Who is the Colorado Criminal Justice Reform Coalition?

Our mission is to reverse the trend of mass incarceration in Colorado. We are a coalition of nearly 7,000 individual members and over 100 faith and community organizations who have united to stop perpetual prison expansion in Colorado through policy and sentence reform.

Our chief areas of interest include drug policy reform, women in prison, racial injustice, the impact of incarceration on children and families, the problems associated with re-entry and stopping the practice of using private prisons in our state.

If you would like to be involved please go to our website and become a member.

Saturday, November 28, 2009

When Prisoners Phone Home

The New York Times
New York State’s highest court has rejected the last vestiges of a lawsuit by families of inmates who claimed that the prison system overcharged them for telephone calls from their loved ones. The good news is that this suit — and an accompanying lobbying effort — has already succeeded in reforming a terribly unfair system.
New York, like many states, used the phones in its prisons as a profit center. MCI, which provided the phone service, agreed to pay the prison system 57.5 percent of the fees it charged for prisoners’ collect calls. The state then allowed MCI to charge outrageously high rates: 16 cents or more a minute plus a $3 surcharge for every call. Families paid as much as $300 to $400 a month, according to one advocacy group.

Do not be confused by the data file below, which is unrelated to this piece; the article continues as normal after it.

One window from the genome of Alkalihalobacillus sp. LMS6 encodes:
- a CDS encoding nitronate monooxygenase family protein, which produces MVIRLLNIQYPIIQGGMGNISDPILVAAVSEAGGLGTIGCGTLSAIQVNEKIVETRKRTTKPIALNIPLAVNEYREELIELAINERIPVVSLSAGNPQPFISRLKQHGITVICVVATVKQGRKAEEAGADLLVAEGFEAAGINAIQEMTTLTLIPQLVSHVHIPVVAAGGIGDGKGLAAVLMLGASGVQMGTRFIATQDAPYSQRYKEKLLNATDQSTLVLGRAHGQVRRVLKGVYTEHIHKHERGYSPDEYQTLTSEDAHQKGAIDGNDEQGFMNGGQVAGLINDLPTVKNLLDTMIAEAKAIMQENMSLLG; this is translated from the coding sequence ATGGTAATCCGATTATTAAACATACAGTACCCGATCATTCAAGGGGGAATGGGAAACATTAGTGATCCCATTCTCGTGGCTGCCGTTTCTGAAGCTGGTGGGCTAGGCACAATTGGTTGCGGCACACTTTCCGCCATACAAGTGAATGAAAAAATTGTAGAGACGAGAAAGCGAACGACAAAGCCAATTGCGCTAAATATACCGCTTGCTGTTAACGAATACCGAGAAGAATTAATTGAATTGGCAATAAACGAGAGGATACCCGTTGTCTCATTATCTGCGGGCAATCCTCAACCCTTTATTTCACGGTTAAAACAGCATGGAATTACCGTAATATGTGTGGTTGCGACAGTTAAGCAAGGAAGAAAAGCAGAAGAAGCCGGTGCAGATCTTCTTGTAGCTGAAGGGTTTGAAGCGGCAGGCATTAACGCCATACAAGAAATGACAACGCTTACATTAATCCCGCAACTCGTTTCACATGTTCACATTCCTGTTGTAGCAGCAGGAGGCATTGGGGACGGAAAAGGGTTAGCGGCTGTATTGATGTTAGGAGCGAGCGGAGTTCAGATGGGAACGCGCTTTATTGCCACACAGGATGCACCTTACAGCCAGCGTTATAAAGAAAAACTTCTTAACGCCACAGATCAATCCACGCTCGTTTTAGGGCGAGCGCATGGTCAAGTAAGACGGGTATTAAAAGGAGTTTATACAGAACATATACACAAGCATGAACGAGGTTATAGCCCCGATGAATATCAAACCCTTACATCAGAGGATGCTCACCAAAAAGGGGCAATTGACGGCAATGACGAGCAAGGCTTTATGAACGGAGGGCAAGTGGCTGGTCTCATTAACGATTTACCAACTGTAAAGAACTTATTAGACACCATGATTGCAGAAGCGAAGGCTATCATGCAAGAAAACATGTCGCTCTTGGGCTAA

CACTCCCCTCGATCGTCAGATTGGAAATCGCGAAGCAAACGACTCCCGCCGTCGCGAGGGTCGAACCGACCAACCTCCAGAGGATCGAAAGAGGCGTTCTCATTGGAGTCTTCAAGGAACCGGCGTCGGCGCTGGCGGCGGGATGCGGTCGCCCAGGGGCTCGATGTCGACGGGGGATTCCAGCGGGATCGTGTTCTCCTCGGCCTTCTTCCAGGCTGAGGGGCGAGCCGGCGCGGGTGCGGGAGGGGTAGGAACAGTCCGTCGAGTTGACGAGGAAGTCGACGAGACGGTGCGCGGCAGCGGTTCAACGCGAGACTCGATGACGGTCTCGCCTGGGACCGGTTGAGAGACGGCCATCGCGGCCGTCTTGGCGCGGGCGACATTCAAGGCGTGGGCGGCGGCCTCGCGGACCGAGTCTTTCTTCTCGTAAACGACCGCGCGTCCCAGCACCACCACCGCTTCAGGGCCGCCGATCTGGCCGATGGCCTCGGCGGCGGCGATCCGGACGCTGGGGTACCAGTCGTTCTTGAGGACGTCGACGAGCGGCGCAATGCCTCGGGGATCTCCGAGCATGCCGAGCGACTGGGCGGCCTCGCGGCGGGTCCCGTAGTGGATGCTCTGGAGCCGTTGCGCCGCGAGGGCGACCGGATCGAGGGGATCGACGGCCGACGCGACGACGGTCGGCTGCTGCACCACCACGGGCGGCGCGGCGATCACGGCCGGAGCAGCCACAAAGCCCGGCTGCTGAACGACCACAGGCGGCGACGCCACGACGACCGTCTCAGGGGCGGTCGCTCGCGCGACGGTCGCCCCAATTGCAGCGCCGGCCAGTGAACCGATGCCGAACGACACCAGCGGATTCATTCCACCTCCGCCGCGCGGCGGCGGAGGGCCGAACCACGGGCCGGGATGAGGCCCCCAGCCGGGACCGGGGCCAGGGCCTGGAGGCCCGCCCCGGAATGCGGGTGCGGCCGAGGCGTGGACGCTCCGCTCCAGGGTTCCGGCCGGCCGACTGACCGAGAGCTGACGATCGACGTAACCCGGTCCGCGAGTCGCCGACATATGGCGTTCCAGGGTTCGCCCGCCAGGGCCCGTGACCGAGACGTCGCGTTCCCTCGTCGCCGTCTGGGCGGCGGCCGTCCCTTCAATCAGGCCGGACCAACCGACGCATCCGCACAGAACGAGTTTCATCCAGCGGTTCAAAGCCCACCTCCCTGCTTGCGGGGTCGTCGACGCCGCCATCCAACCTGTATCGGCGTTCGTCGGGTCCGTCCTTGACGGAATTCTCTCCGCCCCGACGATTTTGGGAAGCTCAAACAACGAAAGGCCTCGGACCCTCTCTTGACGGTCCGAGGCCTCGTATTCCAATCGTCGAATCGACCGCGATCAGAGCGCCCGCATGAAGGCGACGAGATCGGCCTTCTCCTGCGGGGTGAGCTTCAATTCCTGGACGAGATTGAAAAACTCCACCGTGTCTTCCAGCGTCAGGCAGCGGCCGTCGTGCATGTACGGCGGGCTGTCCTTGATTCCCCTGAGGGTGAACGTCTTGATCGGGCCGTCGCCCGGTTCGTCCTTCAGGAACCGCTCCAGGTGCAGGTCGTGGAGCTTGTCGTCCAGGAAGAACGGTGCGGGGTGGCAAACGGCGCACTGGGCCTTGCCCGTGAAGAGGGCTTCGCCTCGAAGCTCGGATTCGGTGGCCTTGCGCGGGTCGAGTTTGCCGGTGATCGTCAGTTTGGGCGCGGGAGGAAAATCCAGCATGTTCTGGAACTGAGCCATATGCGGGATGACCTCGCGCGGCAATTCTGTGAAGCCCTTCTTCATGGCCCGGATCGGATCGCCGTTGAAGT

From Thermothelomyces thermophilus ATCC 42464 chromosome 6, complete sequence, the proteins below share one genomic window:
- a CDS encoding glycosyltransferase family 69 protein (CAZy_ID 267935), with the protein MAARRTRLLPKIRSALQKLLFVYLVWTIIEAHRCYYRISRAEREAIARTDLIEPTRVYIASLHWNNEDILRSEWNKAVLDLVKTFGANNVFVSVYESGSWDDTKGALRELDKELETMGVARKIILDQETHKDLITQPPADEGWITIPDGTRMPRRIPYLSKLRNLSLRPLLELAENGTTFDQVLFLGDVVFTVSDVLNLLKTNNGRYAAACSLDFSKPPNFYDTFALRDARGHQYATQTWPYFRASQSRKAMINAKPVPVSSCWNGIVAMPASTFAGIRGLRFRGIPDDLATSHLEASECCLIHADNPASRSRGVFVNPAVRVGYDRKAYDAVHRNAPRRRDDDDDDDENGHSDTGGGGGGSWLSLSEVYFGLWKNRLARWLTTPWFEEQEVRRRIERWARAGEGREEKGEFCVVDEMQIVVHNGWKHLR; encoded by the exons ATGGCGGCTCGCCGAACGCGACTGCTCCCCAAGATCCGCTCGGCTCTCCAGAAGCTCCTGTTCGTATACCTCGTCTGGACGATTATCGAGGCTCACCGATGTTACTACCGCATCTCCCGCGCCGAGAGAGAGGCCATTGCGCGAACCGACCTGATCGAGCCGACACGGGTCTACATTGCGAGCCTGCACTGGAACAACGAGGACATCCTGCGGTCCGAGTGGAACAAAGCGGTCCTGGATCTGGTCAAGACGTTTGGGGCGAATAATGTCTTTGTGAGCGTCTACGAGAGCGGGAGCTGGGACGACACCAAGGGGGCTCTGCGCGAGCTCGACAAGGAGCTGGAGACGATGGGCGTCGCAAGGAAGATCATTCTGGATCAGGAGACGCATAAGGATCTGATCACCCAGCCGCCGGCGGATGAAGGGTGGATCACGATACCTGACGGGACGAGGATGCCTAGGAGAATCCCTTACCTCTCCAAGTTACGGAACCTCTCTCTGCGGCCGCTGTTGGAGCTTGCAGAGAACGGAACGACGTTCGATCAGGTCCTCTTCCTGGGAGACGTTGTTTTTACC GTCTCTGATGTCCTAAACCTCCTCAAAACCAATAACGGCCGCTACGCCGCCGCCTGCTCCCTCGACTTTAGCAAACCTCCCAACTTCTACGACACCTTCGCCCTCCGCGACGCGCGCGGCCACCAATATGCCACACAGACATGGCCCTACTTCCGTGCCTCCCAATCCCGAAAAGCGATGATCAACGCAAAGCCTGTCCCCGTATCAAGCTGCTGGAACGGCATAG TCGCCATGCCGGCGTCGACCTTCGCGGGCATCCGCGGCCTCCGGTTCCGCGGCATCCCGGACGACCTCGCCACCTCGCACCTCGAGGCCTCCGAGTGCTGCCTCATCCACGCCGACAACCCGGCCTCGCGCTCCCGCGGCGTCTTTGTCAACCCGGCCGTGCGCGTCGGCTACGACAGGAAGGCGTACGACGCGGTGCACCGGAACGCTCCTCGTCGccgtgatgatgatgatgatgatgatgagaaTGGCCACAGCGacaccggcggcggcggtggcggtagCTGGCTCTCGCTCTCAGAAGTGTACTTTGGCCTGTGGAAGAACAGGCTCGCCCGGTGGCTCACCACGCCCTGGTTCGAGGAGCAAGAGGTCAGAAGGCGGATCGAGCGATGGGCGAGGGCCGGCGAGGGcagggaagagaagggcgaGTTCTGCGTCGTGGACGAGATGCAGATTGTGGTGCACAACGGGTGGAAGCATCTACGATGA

The Center for Constitutional Rights, a public interest legal organization, and prisoners’ families sued in 2004, charging that the exorbitant rates were unconstitutional. The suit rightly embarrassed New York politicians. In January 2007, Eliot Spitzer, the state’s newly elected governor, announced that rates would be substantially lowered. The Legislature later made it illegal for the Department of Correctional Services to accept revenue in excess of its reasonable costs for operating an inmate phone system.

What was left for the New York State Court of Appeals to decide was whether family members were due refunds. They contended that the excessive fees were an illegal tax that violated inmates’ equal protection rights. This week, the court, by a 5-to-1 vote, rejected the suit.

The decision is regrettable. But even the majority noted that the plaintiffs had strong arguments that the high rates were bad policy because they made it difficult for inmates to maintain family and community ties, and that released prisoners who lack these ties are more likely to return to a life of crime.

1 comment:

Anonymous said...

We need to audit the entire doc and show the public where the money goes and specifically things like phone income, medical, all the money collected for those pee'ing in the bottle which is unecessary. djw